August 18, 2009
STATE OF NEW JERSEY, PLAINTIFF-RESPONDENT,
TROY KELLEY, DEFENDANT-APPELLANT.
On appeal from the Superior Court of New Jersey, Law Division, Passaic County, Indictment No. 99-06-0644.
NOT FOR PUBLICATION WITHOUT THE APPROVAL OF THE APPELLATE DIVISION
Submitted May 5, 2009
Before Judges Parker and LeWinn.
Defendant Troy Kelley appeals from an order entered on January 17, 2007, denying his petition for post-conviction relief (PCR). For the reasons that follow, we affirm.
The pertinent factual background may be summarized as follows. Tried to a jury in 2001, defendant was convicted of first-degree aggravated sexual assault, N.J.S.A. 2C:14-2(a)(1); second-degree sexual assault, N.J.S.A. 2C:14-2(b); and third- degree endangering the welfare of a child, N.J.S.A. 2C:24-4(a). On April 5, 2002, defendant was sentenced to an aggregate term of eighteen years.
Defendant appealed, and we affirmed his convictions and sentence in State v. Kelley, No. A-5761-01 (App. Div. November 13, 2003) (slip op. at 2). In that decision, we summarized the pertinent trial evidence as follows:
[D]efendant, then age twenty-five, forced intercourse on a young girl whom he was baby-sitting. The girl was approximately six or seven years old at the time. Throughout trial defendant displayed angry, erratic, and disruptive conduct. He apparently attempted suicide during the trial by taking an overdose of pain pills. Defendant's treating psychiatrist subsequently reported to the court that defendant was alert, oriented, and not currently being treated for depression. In the doctor's opinion defendant's suicide attempt was not a serious one. The trial court postponed trial for a week pending receipt of further information about defendant's condition. On the next scheduled trial date another doctor reported that defendant had been transferred from one hospital to another because of a threat he made against a nurse. The doctor said she was not sure if defendant was psychotic or manipulative and malingering. Defendant denied any suicidal ideation, and expressed a desire to retain another attorney. The trial court again adjourned trial until it was determined whether his commitment would continue. Defendant was subsequently released from the hospital following a commitment hearing. Trial resumed.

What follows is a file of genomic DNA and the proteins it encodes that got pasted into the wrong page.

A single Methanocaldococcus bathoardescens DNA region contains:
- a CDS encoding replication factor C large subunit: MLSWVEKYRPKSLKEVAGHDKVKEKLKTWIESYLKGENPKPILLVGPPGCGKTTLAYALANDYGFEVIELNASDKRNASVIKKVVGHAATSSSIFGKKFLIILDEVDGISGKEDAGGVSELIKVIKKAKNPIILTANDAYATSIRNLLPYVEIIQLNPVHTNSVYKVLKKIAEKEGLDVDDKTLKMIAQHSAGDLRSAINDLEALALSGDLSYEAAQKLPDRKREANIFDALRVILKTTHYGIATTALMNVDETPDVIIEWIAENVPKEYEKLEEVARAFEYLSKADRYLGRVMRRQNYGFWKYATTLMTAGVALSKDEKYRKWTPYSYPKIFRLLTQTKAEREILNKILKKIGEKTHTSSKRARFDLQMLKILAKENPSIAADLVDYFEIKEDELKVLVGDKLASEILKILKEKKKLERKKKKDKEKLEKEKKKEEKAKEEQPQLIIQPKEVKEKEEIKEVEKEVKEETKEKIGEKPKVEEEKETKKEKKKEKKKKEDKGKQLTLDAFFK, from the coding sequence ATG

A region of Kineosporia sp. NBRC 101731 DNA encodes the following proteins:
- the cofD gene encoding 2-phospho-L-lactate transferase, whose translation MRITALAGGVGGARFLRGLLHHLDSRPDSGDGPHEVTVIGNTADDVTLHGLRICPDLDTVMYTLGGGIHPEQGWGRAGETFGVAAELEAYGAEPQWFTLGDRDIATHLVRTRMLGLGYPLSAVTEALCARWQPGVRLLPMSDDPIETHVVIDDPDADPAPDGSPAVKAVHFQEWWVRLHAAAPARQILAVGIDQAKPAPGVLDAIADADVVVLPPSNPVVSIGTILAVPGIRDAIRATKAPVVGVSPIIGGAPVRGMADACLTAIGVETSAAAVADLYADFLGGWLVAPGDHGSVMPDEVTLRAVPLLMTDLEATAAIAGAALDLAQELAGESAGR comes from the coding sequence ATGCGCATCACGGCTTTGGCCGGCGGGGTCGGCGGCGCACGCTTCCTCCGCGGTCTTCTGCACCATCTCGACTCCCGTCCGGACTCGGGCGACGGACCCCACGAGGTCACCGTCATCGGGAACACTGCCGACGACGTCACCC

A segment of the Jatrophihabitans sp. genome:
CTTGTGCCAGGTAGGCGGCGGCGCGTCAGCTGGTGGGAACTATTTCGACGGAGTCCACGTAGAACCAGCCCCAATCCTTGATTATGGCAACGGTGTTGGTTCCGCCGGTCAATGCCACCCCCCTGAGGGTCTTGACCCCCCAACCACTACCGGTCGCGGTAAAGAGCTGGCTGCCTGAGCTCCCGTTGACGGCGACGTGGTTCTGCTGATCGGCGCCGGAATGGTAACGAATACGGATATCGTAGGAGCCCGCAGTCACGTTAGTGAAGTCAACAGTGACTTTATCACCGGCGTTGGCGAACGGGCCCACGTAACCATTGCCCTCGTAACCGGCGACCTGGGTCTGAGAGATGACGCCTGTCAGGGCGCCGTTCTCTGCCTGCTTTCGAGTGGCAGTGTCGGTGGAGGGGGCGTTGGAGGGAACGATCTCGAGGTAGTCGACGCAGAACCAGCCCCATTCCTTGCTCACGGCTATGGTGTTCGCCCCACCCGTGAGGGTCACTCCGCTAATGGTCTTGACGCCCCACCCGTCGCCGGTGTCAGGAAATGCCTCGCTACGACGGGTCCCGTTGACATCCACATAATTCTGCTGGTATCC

For the remainder of trial defendant was evidently unhappy with his attorney's trial tactics. For example, defendant wanted his family to be called as witnesses. Defense counsel explained to the court that he was not calling the family as witnesses because on cross-examination they might incriminate the defendant. When defendant was asked what he thought the family witnesses would testify to he responded, "I don't know what my family would say." The trial judge patiently explored defendant's concerns and defense counsel's rationale for not calling defense witnesses. At one point defendant said, "I would like another attorney. I could go out and get a private lawyer. I have $4,000 in the bank and I'll get me an attorney." Defendant then declined to testify unless his family also testified. The trial court specifically found that defense counsel's decision not to call the witnesses was "a reasonable strategy."